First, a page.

In Traces of the Trade: A Story from the Deep North, filmmaker Katrina Browne discovers a horrifying family secret. Her family, the DeWolf’s of Rhode Island, was the largest slave trading family in U.S. history. In an attempt to discover more about the family’s legacy, Katrina and nine of her cousins embark on a voyage retracing the Triangle Trade —a slave trading route from Bristol, Rhode Island to Ghana, West Africa and on to Cuba.
Upon hearing the premise of the film I had two reactions. Firstly, how refreshing it was that a story like this was being told. We are taught, and for the most part accept, that the South played the largest role in the history of American slavery. We are taught that the North was a place that slaves could be free from bondage and treated as human beings. What we are not taught is that all of America, North and South alike, had much to gain from the enterprise of slavery. The slave trade was big business that fueled the American economy and produced some of the wealthiest white citizens of the time. My next reaction was that the DeWolf’s would complete this journey, go back to their everyday routine, and not deal with the lingering effects of race today. Maybe they would feel absolved of their guilt about the family’s past and whatever guilt they held at being white and having all the privileges that go along with that. My gut told me that this would play out as a nice travel documentary of a family that had a peculiar history and once the cameras stopped rolling the story would end there.
As the family visits the three ports of the Triangle Trade, they begin to make transformations and discoveries that not even I could have expected. Eyes are opened, and people begin to see the world, their own lives, and upbringing in very new and surprising ways. In one scene, the DeWolf descendants have a discussion with a group of black Americans in Ghana. One of the DeWolf’s talks about his upbringing and how he could have at one time been considered a racist, but does not see himself that way anymore. He was challenged by some in the group to examine if that was really the truth, if it had really been that easy for him to change all of the racist thoughts he once held about blacks. The blacks challenged him and the other DeWolf’s to step outside of their comfort zone from time to time and see an all black film or go out with a group of black friends. These were the things they could do to begin to make changes.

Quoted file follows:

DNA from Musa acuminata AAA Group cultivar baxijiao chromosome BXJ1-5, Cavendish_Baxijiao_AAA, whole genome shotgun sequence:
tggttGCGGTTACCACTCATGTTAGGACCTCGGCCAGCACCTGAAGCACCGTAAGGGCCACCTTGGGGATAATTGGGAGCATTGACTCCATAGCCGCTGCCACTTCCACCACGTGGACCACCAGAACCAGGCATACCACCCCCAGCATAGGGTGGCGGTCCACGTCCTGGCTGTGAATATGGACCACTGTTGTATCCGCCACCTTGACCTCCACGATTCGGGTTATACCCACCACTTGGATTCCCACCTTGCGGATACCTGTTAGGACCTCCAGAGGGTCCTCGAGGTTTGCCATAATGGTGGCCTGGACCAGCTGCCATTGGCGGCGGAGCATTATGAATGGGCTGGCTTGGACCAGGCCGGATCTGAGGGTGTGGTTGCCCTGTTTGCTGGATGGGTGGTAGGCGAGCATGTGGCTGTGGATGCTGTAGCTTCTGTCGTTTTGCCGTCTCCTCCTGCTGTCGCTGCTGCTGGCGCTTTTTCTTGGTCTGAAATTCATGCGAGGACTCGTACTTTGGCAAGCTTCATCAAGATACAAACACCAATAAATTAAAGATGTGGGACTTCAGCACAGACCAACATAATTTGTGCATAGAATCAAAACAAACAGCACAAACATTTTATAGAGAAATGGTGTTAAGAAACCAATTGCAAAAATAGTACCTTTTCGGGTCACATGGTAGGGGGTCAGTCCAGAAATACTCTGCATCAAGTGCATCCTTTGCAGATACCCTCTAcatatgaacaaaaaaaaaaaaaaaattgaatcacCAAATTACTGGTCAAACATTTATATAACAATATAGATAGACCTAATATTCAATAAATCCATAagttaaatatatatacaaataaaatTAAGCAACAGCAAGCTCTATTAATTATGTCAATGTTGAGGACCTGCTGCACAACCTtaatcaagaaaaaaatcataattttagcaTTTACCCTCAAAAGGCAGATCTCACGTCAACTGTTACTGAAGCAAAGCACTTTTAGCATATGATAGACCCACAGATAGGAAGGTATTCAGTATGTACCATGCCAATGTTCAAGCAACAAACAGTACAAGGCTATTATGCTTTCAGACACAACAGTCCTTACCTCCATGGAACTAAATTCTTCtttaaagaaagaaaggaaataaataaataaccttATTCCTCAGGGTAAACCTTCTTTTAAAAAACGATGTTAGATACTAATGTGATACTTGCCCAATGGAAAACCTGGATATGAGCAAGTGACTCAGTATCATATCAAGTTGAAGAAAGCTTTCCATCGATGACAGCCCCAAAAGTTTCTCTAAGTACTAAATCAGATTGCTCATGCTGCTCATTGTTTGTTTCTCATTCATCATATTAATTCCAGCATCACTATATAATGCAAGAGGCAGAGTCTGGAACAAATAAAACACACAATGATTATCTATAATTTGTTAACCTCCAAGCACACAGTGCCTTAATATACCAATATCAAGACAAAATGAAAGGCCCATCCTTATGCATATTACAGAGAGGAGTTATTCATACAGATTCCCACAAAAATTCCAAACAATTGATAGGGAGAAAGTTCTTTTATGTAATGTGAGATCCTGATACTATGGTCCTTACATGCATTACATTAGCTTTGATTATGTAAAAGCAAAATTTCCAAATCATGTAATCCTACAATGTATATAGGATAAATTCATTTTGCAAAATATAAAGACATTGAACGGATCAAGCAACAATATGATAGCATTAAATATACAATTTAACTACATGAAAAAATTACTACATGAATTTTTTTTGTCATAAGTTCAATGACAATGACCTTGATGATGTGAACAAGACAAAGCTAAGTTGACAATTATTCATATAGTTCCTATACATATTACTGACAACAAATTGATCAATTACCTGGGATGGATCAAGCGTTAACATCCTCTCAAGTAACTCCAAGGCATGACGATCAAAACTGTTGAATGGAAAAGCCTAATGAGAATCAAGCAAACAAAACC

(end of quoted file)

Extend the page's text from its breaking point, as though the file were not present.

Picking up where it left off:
Once the group returned to Rhode Island and reflected on the discoveries and transformations that had occurred the question of what to do next was in the air. Ultimately, what the family chooses to do becomes an individual and very personal decision for each DeWolf. What I learned was that my gut was wrong, the family did not retreat to their safe, privileged world. The experience brought the family closer to understanding what must be done in order to heal from America’s racist past. In the end, they discover the issue of race will not go away in this country, especially if it is ignored. They discover that we must all confront the horrible history and legacy of slavery in America. They are doing what they can and hopefully the film will inspire others to speak out and not ignore the issue any longer.
Editor’s note: You can visit the official Traces of the Trade website to view a trailer here. One of the filmmakers and one of the subjects in the film came to Columbia College Chicago’s Doc III class recently and discussed the film. You can watch video from their Q&A here.
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